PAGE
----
Carolina Larkspur (Prairie Larkspur)

Photo of Carolina larkspur plants with flowers
Safety Concerns
Scientific Name
Delphinium carolinianum
Ranunculaceae (buttercups)

A showy, erect plant to 3 feet tall, with bluish-purple flowers. Blooms May through June. Flowers are irregular and cone-shaped. The 5 sepals are the showy part of the flower, while the petals are reduced to inconsequential appendages. One sepal provides an upturned spur. There are few to many flowers per plant, terminal along a single stem, in deep blue, violet-lavender, purple, or white. Leaves are 3–5, basal, well-spaced on stems, divided into 3–7 very narrow, linear straps. Seeds are in beaked, angular pods (follicles) that form in a cluster of threes, joined at the base.

Height: to 3 feet.
Where To Find
image of Carolina Larkspur Prairie Larkspur distribution map
Along and south of the Missouri River.
Sometimes called prairie larkspur, this plant grows on glades, prairies, fields, rocky slopes, and rights-of-way.
Scattered and locally common in appropriate habitats.
This and other species of larkspurs unfortunately contain an alkaloid that can be seriously toxic to cattle and other mammals. However, American Indians and pioneers made an anti-lice tincture from the plant. Meanwhile, larkspurs are lovely native flowers for a sunny garden.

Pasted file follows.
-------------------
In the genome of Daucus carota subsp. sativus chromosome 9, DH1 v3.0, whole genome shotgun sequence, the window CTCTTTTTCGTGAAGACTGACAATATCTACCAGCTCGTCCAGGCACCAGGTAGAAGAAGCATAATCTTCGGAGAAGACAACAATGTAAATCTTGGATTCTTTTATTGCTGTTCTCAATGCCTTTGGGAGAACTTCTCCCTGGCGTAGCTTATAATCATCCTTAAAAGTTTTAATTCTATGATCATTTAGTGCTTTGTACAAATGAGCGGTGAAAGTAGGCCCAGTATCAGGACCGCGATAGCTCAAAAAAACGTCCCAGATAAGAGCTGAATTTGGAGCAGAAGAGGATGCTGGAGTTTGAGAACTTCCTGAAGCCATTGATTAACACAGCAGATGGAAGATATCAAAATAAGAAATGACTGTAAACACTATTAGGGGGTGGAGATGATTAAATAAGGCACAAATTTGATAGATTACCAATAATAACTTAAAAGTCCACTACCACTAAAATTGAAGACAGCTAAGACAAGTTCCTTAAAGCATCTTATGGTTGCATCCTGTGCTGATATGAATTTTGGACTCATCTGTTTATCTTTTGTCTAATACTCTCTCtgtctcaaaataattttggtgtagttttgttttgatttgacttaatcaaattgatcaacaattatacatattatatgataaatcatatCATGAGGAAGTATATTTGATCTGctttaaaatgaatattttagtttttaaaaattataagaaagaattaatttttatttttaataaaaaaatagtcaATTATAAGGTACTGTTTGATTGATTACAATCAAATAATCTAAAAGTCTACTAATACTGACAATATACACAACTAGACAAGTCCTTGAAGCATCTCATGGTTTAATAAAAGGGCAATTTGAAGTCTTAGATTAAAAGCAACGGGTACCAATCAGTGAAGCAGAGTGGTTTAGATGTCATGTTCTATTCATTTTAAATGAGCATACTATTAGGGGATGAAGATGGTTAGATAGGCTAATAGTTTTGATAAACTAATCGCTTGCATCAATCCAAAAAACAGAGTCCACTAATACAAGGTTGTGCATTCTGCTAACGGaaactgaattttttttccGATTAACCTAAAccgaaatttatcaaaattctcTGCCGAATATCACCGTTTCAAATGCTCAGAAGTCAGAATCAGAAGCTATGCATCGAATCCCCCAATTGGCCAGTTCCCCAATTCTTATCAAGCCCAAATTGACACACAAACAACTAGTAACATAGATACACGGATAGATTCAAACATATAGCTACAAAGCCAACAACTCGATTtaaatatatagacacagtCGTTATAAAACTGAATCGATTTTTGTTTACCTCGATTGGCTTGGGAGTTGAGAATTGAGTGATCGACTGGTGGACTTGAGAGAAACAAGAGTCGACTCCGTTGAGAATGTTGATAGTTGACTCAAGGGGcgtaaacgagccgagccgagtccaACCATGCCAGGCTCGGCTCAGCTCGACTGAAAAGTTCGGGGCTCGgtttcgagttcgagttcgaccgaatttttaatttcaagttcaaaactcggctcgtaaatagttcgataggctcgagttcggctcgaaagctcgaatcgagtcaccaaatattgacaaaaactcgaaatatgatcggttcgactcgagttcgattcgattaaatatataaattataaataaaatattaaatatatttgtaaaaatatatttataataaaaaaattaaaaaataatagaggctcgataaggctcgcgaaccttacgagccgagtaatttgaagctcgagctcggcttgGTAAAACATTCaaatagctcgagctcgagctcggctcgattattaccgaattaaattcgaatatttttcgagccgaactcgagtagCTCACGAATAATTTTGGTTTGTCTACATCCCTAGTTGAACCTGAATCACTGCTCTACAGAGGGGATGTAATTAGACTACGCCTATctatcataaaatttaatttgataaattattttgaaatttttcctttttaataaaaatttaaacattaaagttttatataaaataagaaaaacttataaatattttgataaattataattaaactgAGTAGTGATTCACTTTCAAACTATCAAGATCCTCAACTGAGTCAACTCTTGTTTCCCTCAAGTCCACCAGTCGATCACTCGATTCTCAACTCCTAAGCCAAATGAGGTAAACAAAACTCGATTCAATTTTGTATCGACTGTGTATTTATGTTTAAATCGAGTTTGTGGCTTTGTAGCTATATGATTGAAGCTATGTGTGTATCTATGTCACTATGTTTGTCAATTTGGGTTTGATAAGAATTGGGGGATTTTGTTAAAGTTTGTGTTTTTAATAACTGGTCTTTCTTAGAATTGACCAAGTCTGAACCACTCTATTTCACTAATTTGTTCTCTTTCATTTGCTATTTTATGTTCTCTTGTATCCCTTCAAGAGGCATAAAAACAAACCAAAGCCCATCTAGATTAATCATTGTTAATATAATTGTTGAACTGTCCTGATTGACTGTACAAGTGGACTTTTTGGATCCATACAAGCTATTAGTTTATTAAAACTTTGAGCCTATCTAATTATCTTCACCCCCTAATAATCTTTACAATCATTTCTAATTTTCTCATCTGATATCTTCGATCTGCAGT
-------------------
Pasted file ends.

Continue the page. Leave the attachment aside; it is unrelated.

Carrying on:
Bees consume the nectar, and various other insects feed on the vegetation, though mammals generally avoid it. This plant is one in a host of different species that live on native tallgrass prairies, which are defined in part by their great diversity of plant life.
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Where to See Species

In 1996, seven tracts totaling 916 acres were acquired as part of the Emergency Wetland Reserve Program (EWRP), which was initiated after the flood of 1993 which lasted for 175 days.
About Wildflowers, Grasses and Other Nonwoody Plants in Missouri
A very simple way of thinking about the green world is to divide the vascular plants into two groups: woody and nonwoody (or herbaceous). But this is an artificial division; many plant families include some species that are woody and some that are not. The diversity of nonwoody vascular plants is staggering! Think of all the ferns, grasses, sedges, lilies, peas, sunflowers, nightshades, milkweeds, mustards, mints, and mallows — weeds and wildflowers — and many more!